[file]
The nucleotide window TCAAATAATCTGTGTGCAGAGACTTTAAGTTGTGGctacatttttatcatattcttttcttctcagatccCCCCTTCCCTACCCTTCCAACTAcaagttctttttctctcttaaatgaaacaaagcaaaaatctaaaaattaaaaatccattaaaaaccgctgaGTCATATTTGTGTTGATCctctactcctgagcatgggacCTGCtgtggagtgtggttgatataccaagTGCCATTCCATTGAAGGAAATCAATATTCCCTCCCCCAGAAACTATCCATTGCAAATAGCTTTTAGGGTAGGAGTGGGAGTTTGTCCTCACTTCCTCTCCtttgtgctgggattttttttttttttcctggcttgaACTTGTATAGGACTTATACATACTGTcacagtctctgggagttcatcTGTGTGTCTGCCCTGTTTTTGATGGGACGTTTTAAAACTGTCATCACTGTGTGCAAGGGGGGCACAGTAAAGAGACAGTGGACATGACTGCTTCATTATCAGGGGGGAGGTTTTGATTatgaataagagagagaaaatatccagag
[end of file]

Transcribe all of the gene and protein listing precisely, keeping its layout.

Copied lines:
The nucleotide window TCAAATAATCTGTGTGCAGAGACTTTAAGTTGTGGctacatttttatcatattcttttcttctcagatccCCCCTTCCCTACCCTTCCAACTAcaagttctttttctctcttaaatgaaacaaagcaaaaatctaaaaattaaaaatccattaaaaaccgctgaGTCATATTTGTGTTGATCctctactcctgagcatgggacCTGCtgtggagtgtggttgatataccaagTGCCATTCCATTGAAGGAAATCAATATTCCCTCCCCCAGAAACTATCCATTGCAAATAGCTTTTAGGGTAGGAGTGGGAGTTTGTCCTCACTTCCTCTCCtttgtgctgggattttttttttttttcctggcttgaACTTGTATAGGACTTATACATACTGTcacagtctctgggagttcatcTGTGTGTCTGCCCTGTTTTTGATGGGACGTTTTAAAACTGTCATCACTGTGTGCAAGGGGGGCACAGTAAAGAGACAGTGGACATGACTGCTTCATTATCAGGGGGGAGGTTTTGATTatgaataagagagagaaaatatccagag